by Michelle Rutter Friberg, NCIA’s Deputy Director of Government Relations Photo By CannabisCamera.com We’re barely halfway through January, and it already feels like so... The 117th Congress – What To Watch

by Michelle Rutter Friberg, NCIA’s Deputy Director of Government Relations

Photo By CannabisCamera.com

We’re barely halfway through January, and it already feels like so much has happened in 2021! We at NCIA anxiously watched along with the rest of the country to see who would be victorious in the Georgia Senate races and, subsequently, which party would control the U.S. Senate. Both of the Democrats, Rev. Raphael Warnock and Jon Ossoff defeated their Republican opponents and won their races —- ensuring that the Senate will be split 50-50 with Vice President-elect Harris being the tiebreaker.

The 117th Congress has barely begun, but after Inauguration Day on January 20th, things will really take off here in the nation’s capital. Keep reading to see my answers to FAQ’s for the new Congress:

Whatever happened to the SAFE Banking Act?

During the 116th Congress, the SAFE Banking Act (H.R. 1595/S. 1200) became the first cannabis-related bill to be passed by a chamber of Congress. In September of 2019, SAFE came to the House Floor under a suspension of the rules and passed by a whopping 321-103. While the bill had a hearing in the Senate Banking Committee back in the summer of 2019, it never received a markup or moved further than that. In addition to the bill itself, the SAFE Banking Act was also included in not one, but two COVID-19 relief packages passed by the House, colloquially known as HEROES I & II.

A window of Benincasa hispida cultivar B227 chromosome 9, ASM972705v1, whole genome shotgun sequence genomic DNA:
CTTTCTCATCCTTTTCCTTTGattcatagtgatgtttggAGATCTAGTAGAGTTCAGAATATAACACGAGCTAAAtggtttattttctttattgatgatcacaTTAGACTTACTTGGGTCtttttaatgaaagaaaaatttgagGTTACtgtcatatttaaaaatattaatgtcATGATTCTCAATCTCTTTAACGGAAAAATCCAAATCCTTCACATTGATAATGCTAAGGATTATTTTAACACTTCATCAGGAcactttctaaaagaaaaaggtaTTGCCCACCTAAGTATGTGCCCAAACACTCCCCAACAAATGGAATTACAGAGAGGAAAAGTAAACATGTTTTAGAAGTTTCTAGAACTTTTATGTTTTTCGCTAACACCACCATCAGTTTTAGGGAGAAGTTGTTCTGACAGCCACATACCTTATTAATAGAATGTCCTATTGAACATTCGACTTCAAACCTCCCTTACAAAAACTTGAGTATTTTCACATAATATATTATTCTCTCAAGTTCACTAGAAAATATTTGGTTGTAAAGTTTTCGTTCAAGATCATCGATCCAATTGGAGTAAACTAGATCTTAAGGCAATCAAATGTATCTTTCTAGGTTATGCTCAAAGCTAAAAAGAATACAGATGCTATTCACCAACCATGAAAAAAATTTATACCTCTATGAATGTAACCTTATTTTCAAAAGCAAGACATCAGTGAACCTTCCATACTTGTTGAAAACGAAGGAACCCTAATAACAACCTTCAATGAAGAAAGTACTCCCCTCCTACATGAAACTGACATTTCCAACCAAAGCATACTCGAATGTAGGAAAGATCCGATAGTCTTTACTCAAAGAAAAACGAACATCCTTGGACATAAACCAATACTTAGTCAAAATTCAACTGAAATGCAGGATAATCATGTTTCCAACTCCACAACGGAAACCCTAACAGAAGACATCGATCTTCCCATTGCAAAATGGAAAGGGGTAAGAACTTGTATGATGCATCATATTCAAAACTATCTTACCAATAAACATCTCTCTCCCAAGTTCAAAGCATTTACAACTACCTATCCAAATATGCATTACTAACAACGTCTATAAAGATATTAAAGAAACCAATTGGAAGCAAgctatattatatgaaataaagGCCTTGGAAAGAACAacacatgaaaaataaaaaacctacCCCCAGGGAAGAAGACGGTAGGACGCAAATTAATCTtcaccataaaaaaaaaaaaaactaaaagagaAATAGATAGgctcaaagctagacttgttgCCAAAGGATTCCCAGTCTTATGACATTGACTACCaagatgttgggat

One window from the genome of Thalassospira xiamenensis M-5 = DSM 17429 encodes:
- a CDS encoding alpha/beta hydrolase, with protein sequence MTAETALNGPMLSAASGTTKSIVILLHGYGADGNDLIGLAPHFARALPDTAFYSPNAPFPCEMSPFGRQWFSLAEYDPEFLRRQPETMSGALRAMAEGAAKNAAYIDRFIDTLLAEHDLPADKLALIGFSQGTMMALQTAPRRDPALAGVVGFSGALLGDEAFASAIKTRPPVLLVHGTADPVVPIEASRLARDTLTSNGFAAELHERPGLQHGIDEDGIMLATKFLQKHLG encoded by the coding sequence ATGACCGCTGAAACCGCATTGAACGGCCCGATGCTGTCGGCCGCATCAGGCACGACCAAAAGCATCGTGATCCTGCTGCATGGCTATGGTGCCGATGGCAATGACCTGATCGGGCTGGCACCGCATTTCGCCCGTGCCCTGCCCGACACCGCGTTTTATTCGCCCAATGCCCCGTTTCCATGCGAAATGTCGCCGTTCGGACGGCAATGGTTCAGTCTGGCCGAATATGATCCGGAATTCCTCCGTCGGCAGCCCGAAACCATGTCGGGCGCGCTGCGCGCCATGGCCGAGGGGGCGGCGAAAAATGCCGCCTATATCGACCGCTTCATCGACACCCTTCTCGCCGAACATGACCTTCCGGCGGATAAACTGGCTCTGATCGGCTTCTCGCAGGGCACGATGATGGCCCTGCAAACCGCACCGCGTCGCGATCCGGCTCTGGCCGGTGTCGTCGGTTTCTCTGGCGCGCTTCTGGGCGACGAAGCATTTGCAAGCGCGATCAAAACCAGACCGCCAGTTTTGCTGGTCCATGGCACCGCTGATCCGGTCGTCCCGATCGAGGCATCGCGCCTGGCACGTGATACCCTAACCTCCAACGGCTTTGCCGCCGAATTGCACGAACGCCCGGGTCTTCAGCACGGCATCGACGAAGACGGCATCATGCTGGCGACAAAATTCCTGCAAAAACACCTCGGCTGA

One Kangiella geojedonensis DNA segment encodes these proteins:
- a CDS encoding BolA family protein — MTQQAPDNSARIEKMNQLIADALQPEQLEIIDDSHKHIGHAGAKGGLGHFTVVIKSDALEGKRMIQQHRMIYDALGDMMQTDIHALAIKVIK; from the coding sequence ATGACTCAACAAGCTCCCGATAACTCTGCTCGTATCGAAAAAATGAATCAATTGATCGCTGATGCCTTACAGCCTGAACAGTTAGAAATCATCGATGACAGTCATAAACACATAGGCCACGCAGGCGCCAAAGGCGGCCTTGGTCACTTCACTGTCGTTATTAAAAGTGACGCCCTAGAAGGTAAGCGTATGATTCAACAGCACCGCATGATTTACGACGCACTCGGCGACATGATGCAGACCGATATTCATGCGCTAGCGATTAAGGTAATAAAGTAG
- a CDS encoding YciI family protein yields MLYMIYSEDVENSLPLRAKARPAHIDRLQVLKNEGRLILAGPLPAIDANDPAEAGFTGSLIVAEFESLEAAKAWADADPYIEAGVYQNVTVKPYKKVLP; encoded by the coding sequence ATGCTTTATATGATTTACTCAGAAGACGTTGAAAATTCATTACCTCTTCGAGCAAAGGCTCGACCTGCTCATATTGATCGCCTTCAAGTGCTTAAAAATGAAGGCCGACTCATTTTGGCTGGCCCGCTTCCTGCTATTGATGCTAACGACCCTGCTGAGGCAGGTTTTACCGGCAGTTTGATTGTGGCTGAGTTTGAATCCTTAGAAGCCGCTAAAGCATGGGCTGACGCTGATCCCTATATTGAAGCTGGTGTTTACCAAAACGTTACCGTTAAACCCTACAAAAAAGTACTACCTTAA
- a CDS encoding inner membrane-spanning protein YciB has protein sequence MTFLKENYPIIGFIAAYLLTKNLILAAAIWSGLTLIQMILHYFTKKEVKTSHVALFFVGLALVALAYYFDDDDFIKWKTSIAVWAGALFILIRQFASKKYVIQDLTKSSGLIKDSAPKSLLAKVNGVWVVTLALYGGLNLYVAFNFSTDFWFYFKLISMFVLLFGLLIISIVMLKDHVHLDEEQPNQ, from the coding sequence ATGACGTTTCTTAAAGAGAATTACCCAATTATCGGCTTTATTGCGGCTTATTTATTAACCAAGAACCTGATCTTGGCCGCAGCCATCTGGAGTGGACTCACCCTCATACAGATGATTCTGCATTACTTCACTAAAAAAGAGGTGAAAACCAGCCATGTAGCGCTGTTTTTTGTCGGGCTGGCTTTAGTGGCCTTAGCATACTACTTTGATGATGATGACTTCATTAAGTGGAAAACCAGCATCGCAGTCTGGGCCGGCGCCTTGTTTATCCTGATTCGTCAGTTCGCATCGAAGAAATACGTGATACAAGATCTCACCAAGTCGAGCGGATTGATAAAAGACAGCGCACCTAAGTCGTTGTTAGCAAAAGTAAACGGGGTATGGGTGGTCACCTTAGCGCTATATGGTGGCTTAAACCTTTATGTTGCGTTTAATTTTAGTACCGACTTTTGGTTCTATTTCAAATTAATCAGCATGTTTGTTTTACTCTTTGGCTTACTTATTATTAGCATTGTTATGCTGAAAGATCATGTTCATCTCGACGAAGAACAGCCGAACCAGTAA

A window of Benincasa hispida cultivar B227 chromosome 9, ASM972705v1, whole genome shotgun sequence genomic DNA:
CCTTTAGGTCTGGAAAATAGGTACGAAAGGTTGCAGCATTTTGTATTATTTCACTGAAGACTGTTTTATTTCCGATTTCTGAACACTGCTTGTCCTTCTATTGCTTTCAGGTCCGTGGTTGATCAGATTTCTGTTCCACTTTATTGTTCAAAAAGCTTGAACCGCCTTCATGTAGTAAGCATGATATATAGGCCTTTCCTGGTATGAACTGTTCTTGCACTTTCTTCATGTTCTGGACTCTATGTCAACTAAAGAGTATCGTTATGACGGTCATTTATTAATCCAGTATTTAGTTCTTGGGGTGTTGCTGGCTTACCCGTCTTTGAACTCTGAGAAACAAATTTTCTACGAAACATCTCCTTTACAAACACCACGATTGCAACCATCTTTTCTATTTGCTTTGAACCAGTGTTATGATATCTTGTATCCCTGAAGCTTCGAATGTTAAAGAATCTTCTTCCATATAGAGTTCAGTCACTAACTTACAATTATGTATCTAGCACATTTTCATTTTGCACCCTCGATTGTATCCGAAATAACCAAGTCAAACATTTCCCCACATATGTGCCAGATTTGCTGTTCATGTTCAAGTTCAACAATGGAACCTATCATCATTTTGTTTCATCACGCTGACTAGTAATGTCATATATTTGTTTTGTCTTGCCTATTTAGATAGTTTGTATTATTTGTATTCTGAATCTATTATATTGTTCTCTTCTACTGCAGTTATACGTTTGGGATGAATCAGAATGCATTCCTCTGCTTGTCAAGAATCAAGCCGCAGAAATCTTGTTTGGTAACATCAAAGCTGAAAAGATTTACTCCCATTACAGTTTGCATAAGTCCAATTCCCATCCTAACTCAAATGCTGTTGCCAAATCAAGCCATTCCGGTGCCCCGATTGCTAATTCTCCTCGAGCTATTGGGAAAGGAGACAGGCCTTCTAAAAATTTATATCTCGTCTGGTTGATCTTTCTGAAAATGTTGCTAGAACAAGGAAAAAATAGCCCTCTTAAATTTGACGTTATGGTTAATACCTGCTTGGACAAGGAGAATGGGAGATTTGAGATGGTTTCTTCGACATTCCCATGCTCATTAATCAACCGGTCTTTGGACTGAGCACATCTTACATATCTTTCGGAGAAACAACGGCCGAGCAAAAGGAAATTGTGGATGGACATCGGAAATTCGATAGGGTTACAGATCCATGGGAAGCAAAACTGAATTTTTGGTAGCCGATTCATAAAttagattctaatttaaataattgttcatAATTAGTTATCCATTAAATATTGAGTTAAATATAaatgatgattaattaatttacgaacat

This session, the SAFE Banking Act will be back, and with even better chances to pass! The bill will be reintroduced in both the House and Senate in the next 1-2 months and we expect little to no changes to the text. Additionally, we’re also continuing to work with our Hill champions on this issue to see if we can get the language included in the next COVID-19 relief package — something that both President-elect Biden and Democratic leadership has said is pretty much priority number one. 

In the meantime, keep an eye out for reintroduction and for how many cosponsors the bill has when it’s dropped — when the 116th Congress ended, SAFE had already passed the House as but also had 33 Senate cosponsors — that’s one-third of the entire chamber!

What’s next for the MORE Act and comprehensive cannabis reform? Is legalization on the horizon?

Cannabis policy ended the year on a high note (no pun intended!) when the Marijuana Opportunity, Reinvestment, and Expungement Act (H.R. 3884), commonly known as the MORE Act, passed out of the House of Representatives by a vote of 228-164. 

As I mentioned earlier, all eyes were on the Georgia Senate races as we strategized over what could be possible for the 117th Congress depending on the outcome. With the results in, we now have a better idea about what’s possible with comprehensive reform, but there’s still a lot of unknowns.

We know that the MORE Act will be reintroduced sometime in the coming months in both the House and Senate. In the Senate, the lead sponsor was Kamala Harris, who is now Vice President-elect, which means another Senator will have to pick up the torch. I can’t share with you who it’s going to be just yet, but trust me when I say they will be a wonderful lead and are a true champion for cannabis reform!